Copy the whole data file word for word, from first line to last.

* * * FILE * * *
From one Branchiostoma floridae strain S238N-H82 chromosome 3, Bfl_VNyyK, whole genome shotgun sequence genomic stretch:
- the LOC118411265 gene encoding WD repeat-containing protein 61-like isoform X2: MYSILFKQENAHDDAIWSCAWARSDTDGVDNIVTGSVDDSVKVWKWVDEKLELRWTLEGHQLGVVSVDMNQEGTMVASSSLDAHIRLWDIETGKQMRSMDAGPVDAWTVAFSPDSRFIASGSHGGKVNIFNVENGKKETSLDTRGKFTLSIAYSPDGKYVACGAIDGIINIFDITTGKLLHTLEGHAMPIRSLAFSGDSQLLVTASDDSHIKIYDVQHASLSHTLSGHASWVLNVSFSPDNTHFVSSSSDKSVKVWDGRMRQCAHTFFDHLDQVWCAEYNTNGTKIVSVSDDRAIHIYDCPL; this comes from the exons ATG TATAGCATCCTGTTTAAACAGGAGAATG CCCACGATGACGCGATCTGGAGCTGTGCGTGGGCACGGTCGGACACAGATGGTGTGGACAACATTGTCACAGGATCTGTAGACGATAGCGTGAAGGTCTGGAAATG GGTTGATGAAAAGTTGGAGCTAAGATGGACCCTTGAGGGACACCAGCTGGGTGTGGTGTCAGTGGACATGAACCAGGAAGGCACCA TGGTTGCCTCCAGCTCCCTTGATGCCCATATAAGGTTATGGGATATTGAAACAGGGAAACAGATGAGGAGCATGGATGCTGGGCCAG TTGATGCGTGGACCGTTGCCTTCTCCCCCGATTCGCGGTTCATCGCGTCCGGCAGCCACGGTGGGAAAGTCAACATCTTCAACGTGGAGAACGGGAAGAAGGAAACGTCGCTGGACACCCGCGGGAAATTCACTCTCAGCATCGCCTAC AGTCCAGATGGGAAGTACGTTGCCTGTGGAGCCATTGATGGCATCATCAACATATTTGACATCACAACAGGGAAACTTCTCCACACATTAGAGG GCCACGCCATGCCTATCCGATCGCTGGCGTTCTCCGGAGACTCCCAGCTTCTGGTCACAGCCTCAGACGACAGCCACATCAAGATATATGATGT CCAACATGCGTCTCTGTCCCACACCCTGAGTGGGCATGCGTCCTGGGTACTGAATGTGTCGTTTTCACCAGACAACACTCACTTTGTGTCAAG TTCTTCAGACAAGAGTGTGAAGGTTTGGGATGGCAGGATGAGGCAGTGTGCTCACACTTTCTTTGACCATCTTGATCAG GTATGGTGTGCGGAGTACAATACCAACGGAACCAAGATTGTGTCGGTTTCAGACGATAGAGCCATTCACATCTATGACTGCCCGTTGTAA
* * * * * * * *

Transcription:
From one Branchiostoma floridae strain S238N-H82 chromosome 3, Bfl_VNyyK, whole genome shotgun sequence genomic stretch:
- the LOC118411265 gene encoding WD repeat-containing protein 61-like isoform X2: MYSILFKQENAHDDAIWSCAWARSDTDGVDNIVTGSVDDSVKVWKWVDEKLELRWTLEGHQLGVVSVDMNQEGTMVASSSLDAHIRLWDIETGKQMRSMDAGPVDAWTVAFSPDSRFIASGSHGGKVNIFNVENGKKETSLDTRGKFTLSIAYSPDGKYVACGAIDGIINIFDITTGKLLHTLEGHAMPIRSLAFSGDSQLLVTASDDSHIKIYDVQHASLSHTLSGHASWVLNVSFSPDNTHFVSSSSDKSVKVWDGRMRQCAHTFFDHLDQVWCAEYNTNGTKIVSVSDDRAIHIYDCPL; this comes from the exons ATG TATAGCATCCTGTTTAAACAGGAGAATG CCCACGATGACGCGATCTGGAGCTGTGCGTGGGCACGGTCGGACACAGATGGTGTGGACAACATTGTCACAGGATCTGTAGACGATAGCGTGAAGGTCTGGAAATG GGTTGATGAAAAGTTGGAGCTAAGATGGACCCTTGAGGGACACCAGCTGGGTGTGGTGTCAGTGGACATGAACCAGGAAGGCACCA TGGTTGCCTCCAGCTCCCTTGATGCCCATATAAGGTTATGGGATATTGAAACAGGGAAACAGATGAGGAGCATGGATGCTGGGCCAG TTGATGCGTGGACCGTTGCCTTCTCCCCCGATTCGCGGTTCATCGCGTCCGGCAGCCACGGTGGGAAAGTCAACATCTTCAACGTGGAGAACGGGAAGAAGGAAACGTCGCTGGACACCCGCGGGAAATTCACTCTCAGCATCGCCTAC AGTCCAGATGGGAAGTACGTTGCCTGTGGAGCCATTGATGGCATCATCAACATATTTGACATCACAACAGGGAAACTTCTCCACACATTAGAGG GCCACGCCATGCCTATCCGATCGCTGGCGTTCTCCGGAGACTCCCAGCTTCTGGTCACAGCCTCAGACGACAGCCACATCAAGATATATGATGT CCAACATGCGTCTCTGTCCCACACCCTGAGTGGGCATGCGTCCTGGGTACTGAATGTGTCGTTTTCACCAGACAACACTCACTTTGTGTCAAG TTCTTCAGACAAGAGTGTGAAGGTTTGGGATGGCAGGATGAGGCAGTGTGCTCACACTTTCTTTGACCATCTTGATCAG GTATGGTGTGCGGAGTACAATACCAACGGAACCAAGATTGTGTCGGTTTCAGACGATAGAGCCATTCACATCTATGACTGCCCGTTGTAA